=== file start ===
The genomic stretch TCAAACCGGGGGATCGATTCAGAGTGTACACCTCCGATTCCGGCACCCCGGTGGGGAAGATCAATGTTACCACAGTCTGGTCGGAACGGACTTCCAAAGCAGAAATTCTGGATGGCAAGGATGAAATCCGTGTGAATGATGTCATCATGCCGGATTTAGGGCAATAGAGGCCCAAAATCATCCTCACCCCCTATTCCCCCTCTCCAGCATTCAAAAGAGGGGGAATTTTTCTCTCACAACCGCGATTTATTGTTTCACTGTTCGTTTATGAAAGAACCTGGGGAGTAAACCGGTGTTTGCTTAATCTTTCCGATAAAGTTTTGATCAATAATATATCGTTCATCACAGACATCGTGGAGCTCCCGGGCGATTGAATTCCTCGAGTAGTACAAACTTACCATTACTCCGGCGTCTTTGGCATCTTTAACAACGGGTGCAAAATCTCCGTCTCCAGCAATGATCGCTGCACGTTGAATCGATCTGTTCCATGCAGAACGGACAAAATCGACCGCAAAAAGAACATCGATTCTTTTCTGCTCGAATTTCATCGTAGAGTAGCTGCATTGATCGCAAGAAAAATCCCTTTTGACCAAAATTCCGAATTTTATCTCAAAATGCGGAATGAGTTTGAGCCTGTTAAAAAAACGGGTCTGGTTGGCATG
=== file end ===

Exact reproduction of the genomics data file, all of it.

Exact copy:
The genomic stretch TCAAACCGGGGGATCGATTCAGAGTGTACACCTCCGATTCCGGCACCCCGGTGGGGAAGATCAATGTTACCACAGTCTGGTCGGAACGGACTTCCAAAGCAGAAATTCTGGATGGCAAGGATGAAATCCGTGTGAATGATGTCATCATGCCGGATTTAGGGCAATAGAGGCCCAAAATCATCCTCACCCCCTATTCCCCCTCTCCAGCATTCAAAAGAGGGGGAATTTTTCTCTCACAACCGCGATTTATTGTTTCACTGTTCGTTTATGAAAGAACCTGGGGAGTAAACCGGTGTTTGCTTAATCTTTCCGATAAAGTTTTGATCAATAATATATCGTTCATCACAGACATCGTGGAGCTCCCGGGCGATTGAATTCCTCGAGTAGTACAAACTTACCATTACTCCGGCGTCTTTGGCATCTTTAACAACGGGTGCAAAATCTCCGTCTCCAGCAATGATCGCTGCACGTTGAATCGATCTGTTCCATGCAGAACGGACAAAATCGACCGCAAAAAGAACATCGATTCTTTTCTGCTCGAATTTCATCGTAGAGTAGCTGCATTGATCGCAAGAAAAATCCCTTTTGACCAAAATTCCGAATTTTATCTCAAAATGCGGAATGAGTTTGAGCCTGTTAAAAAAACGGGTCTGGTTGGCATG